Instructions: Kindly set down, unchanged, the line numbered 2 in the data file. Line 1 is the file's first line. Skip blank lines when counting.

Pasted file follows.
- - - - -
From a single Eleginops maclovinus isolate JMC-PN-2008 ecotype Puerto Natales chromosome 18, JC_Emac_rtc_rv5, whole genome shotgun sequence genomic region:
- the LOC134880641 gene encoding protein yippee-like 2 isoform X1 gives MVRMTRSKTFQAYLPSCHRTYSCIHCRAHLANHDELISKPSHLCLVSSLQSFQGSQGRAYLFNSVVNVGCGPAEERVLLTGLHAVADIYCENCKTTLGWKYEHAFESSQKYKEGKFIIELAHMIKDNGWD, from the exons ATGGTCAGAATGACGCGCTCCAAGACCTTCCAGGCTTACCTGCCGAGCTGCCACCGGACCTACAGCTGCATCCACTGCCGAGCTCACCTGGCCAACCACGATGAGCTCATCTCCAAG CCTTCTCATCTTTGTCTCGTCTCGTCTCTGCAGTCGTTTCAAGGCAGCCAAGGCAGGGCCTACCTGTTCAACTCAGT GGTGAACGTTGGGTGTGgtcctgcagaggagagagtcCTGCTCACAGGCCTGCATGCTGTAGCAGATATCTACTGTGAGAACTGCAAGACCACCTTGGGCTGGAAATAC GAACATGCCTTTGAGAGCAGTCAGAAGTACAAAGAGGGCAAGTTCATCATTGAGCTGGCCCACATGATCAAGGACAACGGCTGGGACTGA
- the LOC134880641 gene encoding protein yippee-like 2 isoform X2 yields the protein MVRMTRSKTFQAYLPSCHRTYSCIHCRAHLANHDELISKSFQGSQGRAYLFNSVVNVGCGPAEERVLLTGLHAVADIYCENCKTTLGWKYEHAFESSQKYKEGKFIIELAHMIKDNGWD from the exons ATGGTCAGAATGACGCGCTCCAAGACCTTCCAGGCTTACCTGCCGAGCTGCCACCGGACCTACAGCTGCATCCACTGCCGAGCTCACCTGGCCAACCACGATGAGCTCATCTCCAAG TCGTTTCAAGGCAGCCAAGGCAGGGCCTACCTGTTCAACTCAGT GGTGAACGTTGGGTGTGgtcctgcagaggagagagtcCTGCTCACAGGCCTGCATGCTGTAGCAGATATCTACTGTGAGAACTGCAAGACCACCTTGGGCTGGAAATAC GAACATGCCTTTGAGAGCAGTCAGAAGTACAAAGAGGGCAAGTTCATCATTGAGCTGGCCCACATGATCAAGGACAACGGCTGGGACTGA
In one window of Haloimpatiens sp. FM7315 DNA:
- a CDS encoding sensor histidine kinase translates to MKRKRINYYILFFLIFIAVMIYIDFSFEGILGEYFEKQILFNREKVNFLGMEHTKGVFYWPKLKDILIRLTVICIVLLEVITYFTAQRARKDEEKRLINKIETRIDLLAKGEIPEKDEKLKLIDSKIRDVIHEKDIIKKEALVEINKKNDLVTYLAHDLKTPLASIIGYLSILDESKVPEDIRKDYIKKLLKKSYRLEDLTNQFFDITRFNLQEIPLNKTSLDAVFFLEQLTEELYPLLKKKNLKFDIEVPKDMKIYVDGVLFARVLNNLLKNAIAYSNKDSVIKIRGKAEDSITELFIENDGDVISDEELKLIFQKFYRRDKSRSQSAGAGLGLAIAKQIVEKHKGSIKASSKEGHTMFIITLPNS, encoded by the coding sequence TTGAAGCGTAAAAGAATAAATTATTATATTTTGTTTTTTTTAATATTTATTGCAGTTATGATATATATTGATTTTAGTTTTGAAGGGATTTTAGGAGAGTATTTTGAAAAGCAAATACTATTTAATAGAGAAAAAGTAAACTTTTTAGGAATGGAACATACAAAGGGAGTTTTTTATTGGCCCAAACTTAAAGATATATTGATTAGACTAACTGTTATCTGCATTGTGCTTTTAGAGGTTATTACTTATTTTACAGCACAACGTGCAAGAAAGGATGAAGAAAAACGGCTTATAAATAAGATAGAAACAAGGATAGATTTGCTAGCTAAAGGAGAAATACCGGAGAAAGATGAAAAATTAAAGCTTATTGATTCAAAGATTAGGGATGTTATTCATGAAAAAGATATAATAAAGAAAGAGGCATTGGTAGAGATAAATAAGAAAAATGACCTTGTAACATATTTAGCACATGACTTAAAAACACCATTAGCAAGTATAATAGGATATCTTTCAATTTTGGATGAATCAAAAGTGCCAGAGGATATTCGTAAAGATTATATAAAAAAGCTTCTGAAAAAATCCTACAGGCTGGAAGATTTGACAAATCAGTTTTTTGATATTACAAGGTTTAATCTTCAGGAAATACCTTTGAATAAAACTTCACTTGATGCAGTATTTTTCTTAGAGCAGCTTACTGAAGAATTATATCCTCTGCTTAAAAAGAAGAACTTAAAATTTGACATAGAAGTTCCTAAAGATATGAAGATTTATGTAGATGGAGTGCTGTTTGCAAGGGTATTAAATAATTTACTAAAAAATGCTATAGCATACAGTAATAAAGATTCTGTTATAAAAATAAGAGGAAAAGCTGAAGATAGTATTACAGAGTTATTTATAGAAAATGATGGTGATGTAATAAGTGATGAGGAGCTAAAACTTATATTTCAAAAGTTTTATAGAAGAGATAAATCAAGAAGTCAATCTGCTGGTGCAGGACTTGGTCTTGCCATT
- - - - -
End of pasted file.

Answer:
- the LOC134880641 gene encoding protein yippee-like 2 isoform X1 gives MVRMTRSKTFQAYLPSCHRTYSCIHCRAHLANHDELISKPSHLCLVSSLQSFQGSQGRAYLFNSVVNVGCGPAEERVLLTGLHAVADIYCENCKTTLGWKYEHAFESSQKYKEGKFIIELAHMIKDNGWD, from the exons ATGGTCAGAATGACGCGCTCCAAGACCTTCCAGGCTTACCTGCCGAGCTGCCACCGGACCTACAGCTGCATCCACTGCCGAGCTCACCTGGCCAACCACGATGAGCTCATCTCCAAG CCTTCTCATCTTTGTCTCGTCTCGTCTCTGCAGTCGTTTCAAGGCAGCCAAGGCAGGGCCTACCTGTTCAACTCAGT GGTGAACGTTGGGTGTGgtcctgcagaggagagagtcCTGCTCACAGGCCTGCATGCTGTAGCAGATATCTACTGTGAGAACTGCAAGACCACCTTGGGCTGGAAATAC GAACATGCCTTTGAGAGCAGTCAGAAGTACAAAGAGGGCAAGTTCATCATTGAGCTGGCCCACATGATCAAGGACAACGGCTGGGACTGA